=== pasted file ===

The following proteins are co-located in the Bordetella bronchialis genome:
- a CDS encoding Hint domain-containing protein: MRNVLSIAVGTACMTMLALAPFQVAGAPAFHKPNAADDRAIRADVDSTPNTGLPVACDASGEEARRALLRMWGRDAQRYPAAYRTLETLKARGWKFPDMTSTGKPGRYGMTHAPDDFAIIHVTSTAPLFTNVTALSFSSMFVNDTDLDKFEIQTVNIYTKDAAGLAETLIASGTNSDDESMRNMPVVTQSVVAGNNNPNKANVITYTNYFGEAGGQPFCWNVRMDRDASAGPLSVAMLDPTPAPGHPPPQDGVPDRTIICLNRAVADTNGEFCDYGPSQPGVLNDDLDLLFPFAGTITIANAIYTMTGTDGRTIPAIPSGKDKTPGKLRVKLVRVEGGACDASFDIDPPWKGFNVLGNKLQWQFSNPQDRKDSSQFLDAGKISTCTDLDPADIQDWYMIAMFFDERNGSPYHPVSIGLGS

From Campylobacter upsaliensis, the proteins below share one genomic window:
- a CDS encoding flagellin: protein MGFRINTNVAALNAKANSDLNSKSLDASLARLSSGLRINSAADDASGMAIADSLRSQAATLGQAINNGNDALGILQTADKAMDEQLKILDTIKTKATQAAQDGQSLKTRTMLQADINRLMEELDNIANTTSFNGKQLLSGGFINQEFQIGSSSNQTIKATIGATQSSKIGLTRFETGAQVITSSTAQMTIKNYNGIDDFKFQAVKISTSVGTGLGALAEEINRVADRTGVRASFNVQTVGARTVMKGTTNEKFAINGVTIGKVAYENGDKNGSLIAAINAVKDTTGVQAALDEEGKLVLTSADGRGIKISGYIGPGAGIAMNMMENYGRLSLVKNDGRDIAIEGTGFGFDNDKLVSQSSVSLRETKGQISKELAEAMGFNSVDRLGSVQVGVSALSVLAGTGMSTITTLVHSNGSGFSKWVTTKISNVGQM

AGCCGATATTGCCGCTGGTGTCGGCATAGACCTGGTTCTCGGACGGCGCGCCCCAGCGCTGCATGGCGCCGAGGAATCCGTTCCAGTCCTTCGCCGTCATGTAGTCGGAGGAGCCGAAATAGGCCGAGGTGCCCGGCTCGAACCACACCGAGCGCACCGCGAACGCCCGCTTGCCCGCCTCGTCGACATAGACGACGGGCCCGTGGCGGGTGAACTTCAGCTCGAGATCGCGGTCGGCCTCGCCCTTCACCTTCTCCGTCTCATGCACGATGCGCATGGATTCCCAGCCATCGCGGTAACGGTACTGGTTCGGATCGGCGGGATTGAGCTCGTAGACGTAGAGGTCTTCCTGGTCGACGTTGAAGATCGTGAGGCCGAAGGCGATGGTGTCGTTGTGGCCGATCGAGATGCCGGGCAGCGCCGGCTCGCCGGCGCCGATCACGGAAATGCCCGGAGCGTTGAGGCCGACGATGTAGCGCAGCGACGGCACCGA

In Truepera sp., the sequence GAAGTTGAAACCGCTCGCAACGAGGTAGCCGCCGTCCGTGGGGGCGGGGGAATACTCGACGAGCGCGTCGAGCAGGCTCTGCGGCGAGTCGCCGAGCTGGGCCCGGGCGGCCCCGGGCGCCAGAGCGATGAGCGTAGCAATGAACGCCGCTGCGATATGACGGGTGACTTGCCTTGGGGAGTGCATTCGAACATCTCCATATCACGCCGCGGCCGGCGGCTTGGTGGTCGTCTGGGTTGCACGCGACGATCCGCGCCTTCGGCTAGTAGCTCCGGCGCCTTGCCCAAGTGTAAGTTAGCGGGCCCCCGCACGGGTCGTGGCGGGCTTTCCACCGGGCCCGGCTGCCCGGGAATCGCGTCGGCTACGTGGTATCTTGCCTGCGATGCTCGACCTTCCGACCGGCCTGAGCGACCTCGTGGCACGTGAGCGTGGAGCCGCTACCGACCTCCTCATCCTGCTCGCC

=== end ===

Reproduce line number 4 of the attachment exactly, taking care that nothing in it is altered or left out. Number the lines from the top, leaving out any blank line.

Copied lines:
- a CDS encoding flagellin: protein MGFRINTNVAALNAKANSDLNSKSLDASLARLSSGLRINSAADDASGMAIADSLRSQAATLGQAINNGNDALGILQTADKAMDEQLKILDTIKTKATQAAQDGQSLKTRTMLQADINRLMEELDNIANTTSFNGKQLLSGGFINQEFQIGSSSNQTIKATIGATQSSKIGLTRFETGAQVITSSTAQMTIKNYNGIDDFKFQAVKISTSVGTGLGALAEEINRVADRTGVRASFNVQTVGARTVMKGTTNEKFAINGVTIGKVAYENGDKNGSLIAAINAVKDTTGVQAALDEEGKLVLTSADGRGIKISGYIGPGAGIAMNMMENYGRLSLVKNDGRDIAIEGTGFGFDNDKLVSQSSVSLRETKGQISKELAEAMGFNSVDRLGSVQVGVSALSVLAGTGMSTITTLVHSNGSGFSKWVTTKISNVGQM